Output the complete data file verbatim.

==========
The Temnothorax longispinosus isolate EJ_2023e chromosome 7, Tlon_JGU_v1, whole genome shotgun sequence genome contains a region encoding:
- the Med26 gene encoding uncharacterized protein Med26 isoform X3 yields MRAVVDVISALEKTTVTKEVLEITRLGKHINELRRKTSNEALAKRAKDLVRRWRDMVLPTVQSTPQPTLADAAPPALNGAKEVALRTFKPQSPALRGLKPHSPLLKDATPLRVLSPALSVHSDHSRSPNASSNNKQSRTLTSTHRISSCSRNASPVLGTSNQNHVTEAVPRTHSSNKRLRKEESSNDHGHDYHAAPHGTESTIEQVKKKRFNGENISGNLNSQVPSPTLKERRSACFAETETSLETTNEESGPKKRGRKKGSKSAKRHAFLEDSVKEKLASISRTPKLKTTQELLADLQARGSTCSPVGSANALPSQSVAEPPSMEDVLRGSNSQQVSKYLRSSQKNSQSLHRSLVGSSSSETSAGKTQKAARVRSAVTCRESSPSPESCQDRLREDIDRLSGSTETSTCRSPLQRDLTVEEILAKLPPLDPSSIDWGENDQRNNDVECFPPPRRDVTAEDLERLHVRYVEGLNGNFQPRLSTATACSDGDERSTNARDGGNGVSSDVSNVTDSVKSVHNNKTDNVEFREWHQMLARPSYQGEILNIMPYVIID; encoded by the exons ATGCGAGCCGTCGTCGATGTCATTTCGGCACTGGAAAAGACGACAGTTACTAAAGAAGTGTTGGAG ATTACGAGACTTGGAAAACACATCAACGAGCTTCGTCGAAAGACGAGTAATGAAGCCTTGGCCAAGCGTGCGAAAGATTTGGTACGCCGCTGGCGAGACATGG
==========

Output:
The Temnothorax longispinosus isolate EJ_2023e chromosome 7, Tlon_JGU_v1, whole genome shotgun sequence genome contains a region encoding:
- the Med26 gene encoding uncharacterized protein Med26 isoform X3 yields MRAVVDVISALEKTTVTKEVLEITRLGKHINELRRKTSNEALAKRAKDLVRRWRDMVLPTVQSTPQPTLADAAPPALNGAKEVALRTFKPQSPALRGLKPHSPLLKDATPLRVLSPALSVHSDHSRSPNASSNNKQSRTLTSTHRISSCSRNASPVLGTSNQNHVTEAVPRTHSSNKRLRKEESSNDHGHDYHAAPHGTESTIEQVKKKRFNGENISGNLNSQVPSPTLKERRSACFAETETSLETTNEESGPKKRGRKKGSKSAKRHAFLEDSVKEKLASISRTPKLKTTQELLADLQARGSTCSPVGSANALPSQSVAEPPSMEDVLRGSNSQQVSKYLRSSQKNSQSLHRSLVGSSSSETSAGKTQKAARVRSAVTCRESSPSPESCQDRLREDIDRLSGSTETSTCRSPLQRDLTVEEILAKLPPLDPSSIDWGENDQRNNDVECFPPPRRDVTAEDLERLHVRYVEGLNGNFQPRLSTATACSDGDERSTNARDGGNGVSSDVSNVTDSVKSVHNNKTDNVEFREWHQMLARPSYQGEILNIMPYVIID; encoded by the exons ATGCGAGCCGTCGTCGATGTCATTTCGGCACTGGAAAAGACGACAGTTACTAAAGAAGTGTTGGAG ATTACGAGACTTGGAAAACACATCAACGAGCTTCGTCGAAAGACGAGTAATGAAGCCTTGGCCAAGCGTGCGAAAGATTTGGTACGCCGCTGGCGAGACATGG